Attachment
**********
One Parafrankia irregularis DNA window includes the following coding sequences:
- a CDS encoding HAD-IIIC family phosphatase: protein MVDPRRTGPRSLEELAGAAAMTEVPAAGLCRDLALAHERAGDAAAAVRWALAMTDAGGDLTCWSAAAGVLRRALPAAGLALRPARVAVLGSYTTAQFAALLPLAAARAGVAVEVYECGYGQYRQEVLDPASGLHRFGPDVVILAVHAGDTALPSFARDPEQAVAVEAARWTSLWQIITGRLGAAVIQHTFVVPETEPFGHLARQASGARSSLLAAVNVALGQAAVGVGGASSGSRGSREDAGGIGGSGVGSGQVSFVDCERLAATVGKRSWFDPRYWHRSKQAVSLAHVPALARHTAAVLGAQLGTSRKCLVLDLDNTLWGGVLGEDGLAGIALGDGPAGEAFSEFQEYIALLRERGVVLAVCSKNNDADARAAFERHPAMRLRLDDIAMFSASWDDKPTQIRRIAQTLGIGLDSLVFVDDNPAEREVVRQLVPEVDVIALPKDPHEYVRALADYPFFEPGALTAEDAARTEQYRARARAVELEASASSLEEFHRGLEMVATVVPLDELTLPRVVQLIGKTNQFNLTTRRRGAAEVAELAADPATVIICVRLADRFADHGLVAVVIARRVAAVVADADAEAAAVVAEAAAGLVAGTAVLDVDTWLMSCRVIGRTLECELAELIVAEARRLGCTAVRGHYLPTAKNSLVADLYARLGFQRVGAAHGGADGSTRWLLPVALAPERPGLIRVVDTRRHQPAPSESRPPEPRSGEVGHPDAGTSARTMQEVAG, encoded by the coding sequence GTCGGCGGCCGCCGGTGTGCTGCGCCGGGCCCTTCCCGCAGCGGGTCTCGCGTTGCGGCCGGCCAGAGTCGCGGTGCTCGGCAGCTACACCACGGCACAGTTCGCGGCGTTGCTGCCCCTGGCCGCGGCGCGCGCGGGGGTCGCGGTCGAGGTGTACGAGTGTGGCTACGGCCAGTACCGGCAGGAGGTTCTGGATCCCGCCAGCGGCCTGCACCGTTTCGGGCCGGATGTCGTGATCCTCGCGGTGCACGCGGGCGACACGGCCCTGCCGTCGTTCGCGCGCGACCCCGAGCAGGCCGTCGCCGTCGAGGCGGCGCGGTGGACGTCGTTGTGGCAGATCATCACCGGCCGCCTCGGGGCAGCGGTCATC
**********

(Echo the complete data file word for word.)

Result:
One Parafrankia irregularis DNA window includes the following coding sequences:
- a CDS encoding HAD-IIIC family phosphatase: protein MVDPRRTGPRSLEELAGAAAMTEVPAAGLCRDLALAHERAGDAAAAVRWALAMTDAGGDLTCWSAAAGVLRRALPAAGLALRPARVAVLGSYTTAQFAALLPLAAARAGVAVEVYECGYGQYRQEVLDPASGLHRFGPDVVILAVHAGDTALPSFARDPEQAVAVEAARWTSLWQIITGRLGAAVIQHTFVVPETEPFGHLARQASGARSSLLAAVNVALGQAAVGVGGASSGSRGSREDAGGIGGSGVGSGQVSFVDCERLAATVGKRSWFDPRYWHRSKQAVSLAHVPALARHTAAVLGAQLGTSRKCLVLDLDNTLWGGVLGEDGLAGIALGDGPAGEAFSEFQEYIALLRERGVVLAVCSKNNDADARAAFERHPAMRLRLDDIAMFSASWDDKPTQIRRIAQTLGIGLDSLVFVDDNPAEREVVRQLVPEVDVIALPKDPHEYVRALADYPFFEPGALTAEDAARTEQYRARARAVELEASASSLEEFHRGLEMVATVVPLDELTLPRVVQLIGKTNQFNLTTRRRGAAEVAELAADPATVIICVRLADRFADHGLVAVVIARRVAAVVADADAEAAAVVAEAAAGLVAGTAVLDVDTWLMSCRVIGRTLECELAELIVAEARRLGCTAVRGHYLPTAKNSLVADLYARLGFQRVGAAHGGADGSTRWLLPVALAPERPGLIRVVDTRRHQPAPSESRPPEPRSGEVGHPDAGTSARTMQEVAG, encoded by the coding sequence GTCGGCGGCCGCCGGTGTGCTGCGCCGGGCCCTTCCCGCAGCGGGTCTCGCGTTGCGGCCGGCCAGAGTCGCGGTGCTCGGCAGCTACACCACGGCACAGTTCGCGGCGTTGCTGCCCCTGGCCGCGGCGCGCGCGGGGGTCGCGGTCGAGGTGTACGAGTGTGGCTACGGCCAGTACCGGCAGGAGGTTCTGGATCCCGCCAGCGGCCTGCACCGTTTCGGGCCGGATGTCGTGATCCTCGCGGTGCACGCGGGCGACACGGCCCTGCCGTCGTTCGCGCGCGACCCCGAGCAGGCCGTCGCCGTCGAGGCGGCGCGGTGGACGTCGTTGTGGCAGATCATCACCGGCCGCCTCGGGGCAGCGGTCATC